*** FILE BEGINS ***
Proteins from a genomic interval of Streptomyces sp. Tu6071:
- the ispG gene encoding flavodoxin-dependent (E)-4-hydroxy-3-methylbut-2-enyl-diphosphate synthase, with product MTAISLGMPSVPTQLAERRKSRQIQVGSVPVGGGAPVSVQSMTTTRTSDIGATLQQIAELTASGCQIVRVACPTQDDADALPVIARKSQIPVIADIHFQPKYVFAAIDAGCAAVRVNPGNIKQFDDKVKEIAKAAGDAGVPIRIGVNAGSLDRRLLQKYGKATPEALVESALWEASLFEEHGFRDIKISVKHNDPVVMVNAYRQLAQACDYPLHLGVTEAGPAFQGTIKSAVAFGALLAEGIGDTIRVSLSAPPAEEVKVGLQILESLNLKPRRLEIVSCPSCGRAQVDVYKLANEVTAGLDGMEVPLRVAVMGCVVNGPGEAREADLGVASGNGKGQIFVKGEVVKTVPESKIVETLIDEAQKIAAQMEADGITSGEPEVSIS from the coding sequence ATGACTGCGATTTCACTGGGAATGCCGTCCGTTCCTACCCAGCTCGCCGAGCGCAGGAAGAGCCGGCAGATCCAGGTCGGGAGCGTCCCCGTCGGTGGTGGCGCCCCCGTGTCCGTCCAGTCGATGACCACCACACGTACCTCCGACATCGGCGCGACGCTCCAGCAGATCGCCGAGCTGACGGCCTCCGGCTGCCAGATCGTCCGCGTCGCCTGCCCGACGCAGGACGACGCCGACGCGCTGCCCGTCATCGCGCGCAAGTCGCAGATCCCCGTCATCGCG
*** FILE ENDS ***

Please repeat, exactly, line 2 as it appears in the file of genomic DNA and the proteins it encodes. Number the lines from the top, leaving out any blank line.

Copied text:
- the ispG gene encoding flavodoxin-dependent (E)-4-hydroxy-3-methylbut-2-enyl-diphosphate synthase, with product MTAISLGMPSVPTQLAERRKSRQIQVGSVPVGGGAPVSVQSMTTTRTSDIGATLQQIAELTASGCQIVRVACPTQDDADALPVIARKSQIPVIADIHFQPKYVFAAIDAGCAAVRVNPGNIKQFDDKVKEIAKAAGDAGVPIRIGVNAGSLDRRLLQKYGKATPEALVESALWEASLFEEHGFRDIKISVKHNDPVVMVNAYRQLAQACDYPLHLGVTEAGPAFQGTIKSAVAFGALLAEGIGDTIRVSLSAPPAEEVKVGLQILESLNLKPRRLEIVSCPSCGRAQVDVYKLANEVTAGLDGMEVPLRVAVMGCVVNGPGEAREADLGVASGNGKGQIFVKGEVVKTVPESKIVETLIDEAQKIAAQMEADGITSGEPEVSIS from the coding sequence ATGACTGCGATTTCACTGGGAATGCCGTCCGTTCCTACCCAGCTCGCCGAGCGCAGGAAGAGCCGGCAGATCCAGGTCGGGAGCGTCCCCGTCGGTGGTGGCGCCCCCGTGTCCGTCCAGTCGATGACCACCACACGTACCTCCGACATCGGCGCGACGCTCCAGCAGATCGCCGAGCTGACGGCCTCCGGCTGCCAGATCGTCCGCGTCGCCTGCCCGACGCAGGACGACGCCGACGCGCTGCCCGTCATCGCGCGCAAGTCGCAGATCCCCGTCATCGCG